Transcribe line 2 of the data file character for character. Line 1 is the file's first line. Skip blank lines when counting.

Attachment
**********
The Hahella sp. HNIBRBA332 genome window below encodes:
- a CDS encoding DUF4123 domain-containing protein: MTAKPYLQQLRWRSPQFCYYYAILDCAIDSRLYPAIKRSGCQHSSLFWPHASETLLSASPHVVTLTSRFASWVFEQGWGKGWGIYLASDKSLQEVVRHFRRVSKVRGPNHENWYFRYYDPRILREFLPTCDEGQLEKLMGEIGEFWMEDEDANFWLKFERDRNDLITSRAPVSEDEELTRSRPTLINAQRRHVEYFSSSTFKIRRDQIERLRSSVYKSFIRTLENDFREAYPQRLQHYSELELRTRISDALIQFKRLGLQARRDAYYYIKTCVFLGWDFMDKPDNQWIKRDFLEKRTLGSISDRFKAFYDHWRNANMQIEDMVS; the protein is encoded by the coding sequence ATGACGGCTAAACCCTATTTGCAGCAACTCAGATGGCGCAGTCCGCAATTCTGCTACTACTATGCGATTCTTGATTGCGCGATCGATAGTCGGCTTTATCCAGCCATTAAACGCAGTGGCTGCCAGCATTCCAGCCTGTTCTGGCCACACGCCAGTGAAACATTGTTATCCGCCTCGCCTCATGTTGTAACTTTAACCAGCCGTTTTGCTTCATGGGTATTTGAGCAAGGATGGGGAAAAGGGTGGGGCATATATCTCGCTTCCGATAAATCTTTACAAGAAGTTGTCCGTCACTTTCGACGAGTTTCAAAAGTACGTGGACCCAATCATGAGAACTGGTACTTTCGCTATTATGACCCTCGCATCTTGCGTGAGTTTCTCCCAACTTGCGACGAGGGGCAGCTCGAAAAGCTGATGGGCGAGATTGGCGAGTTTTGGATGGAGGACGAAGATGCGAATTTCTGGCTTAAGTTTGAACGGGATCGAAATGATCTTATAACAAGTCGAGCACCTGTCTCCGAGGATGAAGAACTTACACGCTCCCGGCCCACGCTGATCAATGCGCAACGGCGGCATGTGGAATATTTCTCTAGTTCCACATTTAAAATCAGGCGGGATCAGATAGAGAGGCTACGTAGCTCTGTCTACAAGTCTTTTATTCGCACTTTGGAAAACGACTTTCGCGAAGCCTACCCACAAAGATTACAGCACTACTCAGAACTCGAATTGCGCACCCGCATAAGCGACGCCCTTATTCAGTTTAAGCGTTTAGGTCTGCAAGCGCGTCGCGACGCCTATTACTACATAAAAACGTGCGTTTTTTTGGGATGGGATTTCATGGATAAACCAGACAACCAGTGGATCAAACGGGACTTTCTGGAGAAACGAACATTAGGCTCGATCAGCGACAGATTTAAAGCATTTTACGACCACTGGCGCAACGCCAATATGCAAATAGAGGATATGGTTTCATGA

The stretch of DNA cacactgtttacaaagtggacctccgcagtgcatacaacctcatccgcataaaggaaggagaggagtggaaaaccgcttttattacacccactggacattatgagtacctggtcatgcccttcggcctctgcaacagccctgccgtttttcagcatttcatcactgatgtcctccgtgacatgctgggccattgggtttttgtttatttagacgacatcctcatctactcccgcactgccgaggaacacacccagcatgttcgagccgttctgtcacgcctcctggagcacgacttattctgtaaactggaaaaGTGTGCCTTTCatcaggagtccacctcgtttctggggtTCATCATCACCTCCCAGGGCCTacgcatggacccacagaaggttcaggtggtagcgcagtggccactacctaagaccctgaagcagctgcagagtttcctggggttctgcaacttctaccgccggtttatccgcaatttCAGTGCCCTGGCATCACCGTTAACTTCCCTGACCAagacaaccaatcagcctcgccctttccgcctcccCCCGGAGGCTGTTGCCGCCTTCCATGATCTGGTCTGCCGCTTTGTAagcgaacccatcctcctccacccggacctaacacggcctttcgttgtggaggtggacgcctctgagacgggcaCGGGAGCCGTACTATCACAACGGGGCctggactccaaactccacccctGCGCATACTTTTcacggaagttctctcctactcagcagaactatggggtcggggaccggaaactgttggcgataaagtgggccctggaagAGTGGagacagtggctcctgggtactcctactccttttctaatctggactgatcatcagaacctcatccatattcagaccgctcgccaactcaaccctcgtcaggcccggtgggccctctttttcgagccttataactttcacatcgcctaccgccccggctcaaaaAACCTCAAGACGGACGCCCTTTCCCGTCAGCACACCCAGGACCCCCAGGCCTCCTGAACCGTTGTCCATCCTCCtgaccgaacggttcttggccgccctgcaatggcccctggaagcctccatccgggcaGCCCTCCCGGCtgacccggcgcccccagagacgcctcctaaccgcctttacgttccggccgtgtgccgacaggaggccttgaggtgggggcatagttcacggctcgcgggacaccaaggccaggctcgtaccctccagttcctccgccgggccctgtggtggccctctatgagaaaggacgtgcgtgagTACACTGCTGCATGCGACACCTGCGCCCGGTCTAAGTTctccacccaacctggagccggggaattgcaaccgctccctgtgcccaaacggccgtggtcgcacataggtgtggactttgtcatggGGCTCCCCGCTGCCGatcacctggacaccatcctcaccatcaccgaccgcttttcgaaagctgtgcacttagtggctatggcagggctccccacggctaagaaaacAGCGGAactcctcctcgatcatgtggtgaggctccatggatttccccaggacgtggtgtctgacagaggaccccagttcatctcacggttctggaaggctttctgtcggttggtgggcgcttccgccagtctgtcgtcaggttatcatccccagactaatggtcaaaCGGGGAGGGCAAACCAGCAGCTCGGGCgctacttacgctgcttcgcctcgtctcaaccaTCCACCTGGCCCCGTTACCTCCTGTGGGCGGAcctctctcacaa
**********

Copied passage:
- a CDS encoding DUF4123 domain-containing protein: MTAKPYLQQLRWRSPQFCYYYAILDCAIDSRLYPAIKRSGCQHSSLFWPHASETLLSASPHVVTLTSRFASWVFEQGWGKGWGIYLASDKSLQEVVRHFRRVSKVRGPNHENWYFRYYDPRILREFLPTCDEGQLEKLMGEIGEFWMEDEDANFWLKFERDRNDLITSRAPVSEDEELTRSRPTLINAQRRHVEYFSSSTFKIRRDQIERLRSSVYKSFIRTLENDFREAYPQRLQHYSELELRTRISDALIQFKRLGLQARRDAYYYIKTCVFLGWDFMDKPDNQWIKRDFLEKRTLGSISDRFKAFYDHWRNANMQIEDMVS; the protein is encoded by the coding sequence ATGACGGCTAAACCCTATTTGCAGCAACTCAGATGGCGCAGTCCGCAATTCTGCTACTACTATGCGATTCTTGATTGCGCGATCGATAGTCGGCTTTATCCAGCCATTAAACGCAGTGGCTGCCAGCATTCCAGCCTGTTCTGGCCACACGCCAGTGAAACATTGTTATCCGCCTCGCCTCATGTTGTAACTTTAACCAGCCGTTTTGCTTCATGGGTATTTGAGCAAGGATGGGGAAAAGGGTGGGGCATATATCTCGCTTCCGATAAATCTTTACAAGAAGTTGTCCGTCACTTTCGACGAGTTTCAAAAGTACGTGGACCCAATCATGAGAACTGGTACTTTCGCTATTATGACCCTCGCATCTTGCGTGAGTTTCTCCCAACTTGCGACGAGGGGCAGCTCGAAAAGCTGATGGGCGAGATTGGCGAGTTTTGGATGGAGGACGAAGATGCGAATTTCTGGCTTAAGTTTGAACGGGATCGAAATGATCTTATAACAAGTCGAGCACCTGTCTCCGAGGATGAAGAACTTACACGCTCCCGGCCCACGCTGATCAATGCGCAACGGCGGCATGTGGAATATTTCTCTAGTTCCACATTTAAAATCAGGCGGGATCAGATAGAGAGGCTACGTAGCTCTGTCTACAAGTCTTTTATTCGCACTTTGGAAAACGACTTTCGCGAAGCCTACCCACAAAGATTACAGCACTACTCAGAACTCGAATTGCGCACCCGCATAAGCGACGCCCTTATTCAGTTTAAGCGTTTAGGTCTGCAAGCGCGTCGCGACGCCTATTACTACATAAAAACGTGCGTTTTTTTGGGATGGGATTTCATGGATAAACCAGACAACCAGTGGATCAAACGGGACTTTCTGGAGAAACGAACATTAGGCTCGATCAGCGACAGATTTAAAGCATTTTACGACCACTGGCGCAACGCCAATATGCAAATAGAGGATATGGTTTCATGA